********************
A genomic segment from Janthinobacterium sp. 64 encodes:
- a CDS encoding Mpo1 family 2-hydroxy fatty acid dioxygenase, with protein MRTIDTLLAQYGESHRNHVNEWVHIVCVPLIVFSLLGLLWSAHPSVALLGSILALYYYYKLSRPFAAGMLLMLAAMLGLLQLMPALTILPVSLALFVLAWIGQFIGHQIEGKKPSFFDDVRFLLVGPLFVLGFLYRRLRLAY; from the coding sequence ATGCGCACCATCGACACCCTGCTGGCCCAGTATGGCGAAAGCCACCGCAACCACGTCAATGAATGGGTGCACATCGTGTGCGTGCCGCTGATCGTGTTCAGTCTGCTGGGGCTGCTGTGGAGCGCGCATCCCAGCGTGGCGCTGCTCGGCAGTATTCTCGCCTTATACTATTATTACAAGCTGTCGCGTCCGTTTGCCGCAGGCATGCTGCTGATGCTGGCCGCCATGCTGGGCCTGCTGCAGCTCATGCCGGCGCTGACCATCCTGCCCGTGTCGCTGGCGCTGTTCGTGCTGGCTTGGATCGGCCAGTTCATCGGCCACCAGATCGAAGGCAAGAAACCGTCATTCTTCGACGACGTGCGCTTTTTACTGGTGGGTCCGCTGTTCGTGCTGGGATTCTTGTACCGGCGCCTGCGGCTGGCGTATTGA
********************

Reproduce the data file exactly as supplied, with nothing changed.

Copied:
A genomic segment from Janthinobacterium sp. 64 encodes:
- a CDS encoding Mpo1 family 2-hydroxy fatty acid dioxygenase, with protein MRTIDTLLAQYGESHRNHVNEWVHIVCVPLIVFSLLGLLWSAHPSVALLGSILALYYYYKLSRPFAAGMLLMLAAMLGLLQLMPALTILPVSLALFVLAWIGQFIGHQIEGKKPSFFDDVRFLLVGPLFVLGFLYRRLRLAY; from the coding sequence ATGCGCACCATCGACACCCTGCTGGCCCAGTATGGCGAAAGCCACCGCAACCACGTCAATGAATGGGTGCACATCGTGTGCGTGCCGCTGATCGTGTTCAGTCTGCTGGGGCTGCTGTGGAGCGCGCATCCCAGCGTGGCGCTGCTCGGCAGTATTCTCGCCTTATACTATTATTACAAGCTGTCGCGTCCGTTTGCCGCAGGCATGCTGCTGATGCTGGCCGCCATGCTGGGCCTGCTGCAGCTCATGCCGGCGCTGACCATCCTGCCCGTGTCGCTGGCGCTGTTCGTGCTGGCTTGGATCGGCCAGTTCATCGGCCACCAGATCGAAGGCAAGAAACCGTCATTCTTCGACGACGTGCGCTTTTTACTGGTGGGTCCGCTGTTCGTGCTGGGATTCTTGTACCGGCGCCTGCGGCTGGCGTATTGA